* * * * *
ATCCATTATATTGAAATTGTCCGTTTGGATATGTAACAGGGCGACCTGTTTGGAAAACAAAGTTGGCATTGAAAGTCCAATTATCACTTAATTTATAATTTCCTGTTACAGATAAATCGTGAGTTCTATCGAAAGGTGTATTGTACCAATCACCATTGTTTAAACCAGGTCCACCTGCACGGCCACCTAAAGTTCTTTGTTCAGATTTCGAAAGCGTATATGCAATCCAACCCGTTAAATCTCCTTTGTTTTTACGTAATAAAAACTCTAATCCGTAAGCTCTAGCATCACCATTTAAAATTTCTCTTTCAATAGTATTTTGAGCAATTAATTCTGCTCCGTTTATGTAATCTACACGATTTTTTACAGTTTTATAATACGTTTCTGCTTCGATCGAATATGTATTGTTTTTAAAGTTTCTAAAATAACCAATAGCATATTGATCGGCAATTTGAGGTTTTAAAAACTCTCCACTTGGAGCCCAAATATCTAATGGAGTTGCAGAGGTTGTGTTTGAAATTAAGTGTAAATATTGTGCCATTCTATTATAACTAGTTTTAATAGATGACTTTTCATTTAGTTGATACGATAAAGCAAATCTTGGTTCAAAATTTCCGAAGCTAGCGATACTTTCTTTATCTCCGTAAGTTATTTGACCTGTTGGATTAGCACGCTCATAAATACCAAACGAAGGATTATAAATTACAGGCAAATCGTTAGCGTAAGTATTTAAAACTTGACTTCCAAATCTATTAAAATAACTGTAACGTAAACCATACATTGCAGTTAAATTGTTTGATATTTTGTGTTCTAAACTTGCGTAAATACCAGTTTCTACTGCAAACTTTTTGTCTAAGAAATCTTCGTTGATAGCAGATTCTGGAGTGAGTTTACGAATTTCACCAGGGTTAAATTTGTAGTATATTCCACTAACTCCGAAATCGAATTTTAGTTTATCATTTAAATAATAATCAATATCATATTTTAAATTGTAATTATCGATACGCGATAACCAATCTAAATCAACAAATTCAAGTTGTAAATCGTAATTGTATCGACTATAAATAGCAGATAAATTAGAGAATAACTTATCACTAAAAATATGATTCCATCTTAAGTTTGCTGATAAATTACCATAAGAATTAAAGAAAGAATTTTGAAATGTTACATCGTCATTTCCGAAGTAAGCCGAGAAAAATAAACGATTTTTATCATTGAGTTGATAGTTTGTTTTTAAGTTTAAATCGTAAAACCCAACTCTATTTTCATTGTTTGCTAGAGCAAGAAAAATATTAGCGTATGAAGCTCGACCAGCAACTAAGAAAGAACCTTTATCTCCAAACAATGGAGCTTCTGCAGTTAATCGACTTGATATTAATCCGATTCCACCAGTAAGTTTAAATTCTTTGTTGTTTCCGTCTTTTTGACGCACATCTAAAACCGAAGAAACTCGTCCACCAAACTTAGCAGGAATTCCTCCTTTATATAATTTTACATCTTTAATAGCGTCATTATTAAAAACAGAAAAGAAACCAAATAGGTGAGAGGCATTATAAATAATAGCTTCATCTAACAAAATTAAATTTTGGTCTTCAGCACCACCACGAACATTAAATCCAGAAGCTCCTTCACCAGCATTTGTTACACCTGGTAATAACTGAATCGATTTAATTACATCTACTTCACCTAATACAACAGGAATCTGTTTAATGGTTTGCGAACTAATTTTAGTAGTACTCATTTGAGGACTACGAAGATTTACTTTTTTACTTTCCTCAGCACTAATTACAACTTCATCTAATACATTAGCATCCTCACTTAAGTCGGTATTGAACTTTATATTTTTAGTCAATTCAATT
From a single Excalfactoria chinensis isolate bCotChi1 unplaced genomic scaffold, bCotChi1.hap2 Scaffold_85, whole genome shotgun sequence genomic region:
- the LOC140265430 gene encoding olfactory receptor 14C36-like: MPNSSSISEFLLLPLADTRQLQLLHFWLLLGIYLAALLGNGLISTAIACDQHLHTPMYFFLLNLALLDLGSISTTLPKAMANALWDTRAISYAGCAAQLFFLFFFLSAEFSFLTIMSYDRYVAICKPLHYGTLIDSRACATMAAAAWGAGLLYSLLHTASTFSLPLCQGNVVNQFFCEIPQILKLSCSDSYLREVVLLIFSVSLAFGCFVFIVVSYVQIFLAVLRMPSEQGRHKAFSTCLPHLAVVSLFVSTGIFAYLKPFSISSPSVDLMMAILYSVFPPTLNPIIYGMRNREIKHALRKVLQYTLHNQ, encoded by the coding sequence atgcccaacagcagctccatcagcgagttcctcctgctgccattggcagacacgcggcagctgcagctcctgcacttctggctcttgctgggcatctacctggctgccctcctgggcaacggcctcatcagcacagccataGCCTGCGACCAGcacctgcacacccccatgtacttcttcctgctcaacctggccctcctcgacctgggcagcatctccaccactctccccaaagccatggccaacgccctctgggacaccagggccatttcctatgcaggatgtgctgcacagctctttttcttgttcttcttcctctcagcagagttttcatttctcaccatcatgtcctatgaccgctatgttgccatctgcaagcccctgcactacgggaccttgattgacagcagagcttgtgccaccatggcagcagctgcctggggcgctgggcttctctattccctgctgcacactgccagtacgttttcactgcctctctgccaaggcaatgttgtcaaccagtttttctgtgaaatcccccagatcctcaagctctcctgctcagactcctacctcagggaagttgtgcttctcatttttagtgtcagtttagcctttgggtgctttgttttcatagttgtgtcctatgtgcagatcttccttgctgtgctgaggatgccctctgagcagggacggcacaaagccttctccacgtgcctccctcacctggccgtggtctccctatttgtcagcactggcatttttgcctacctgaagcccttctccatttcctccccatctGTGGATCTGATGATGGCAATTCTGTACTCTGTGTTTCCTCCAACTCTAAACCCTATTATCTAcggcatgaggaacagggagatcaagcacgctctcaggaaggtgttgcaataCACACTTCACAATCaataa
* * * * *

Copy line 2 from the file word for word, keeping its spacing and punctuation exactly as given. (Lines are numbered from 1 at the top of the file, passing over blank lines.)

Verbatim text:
From a single Excalfactoria chinensis isolate bCotChi1 unplaced genomic scaffold, bCotChi1.hap2 Scaffold_85, whole genome shotgun sequence genomic region: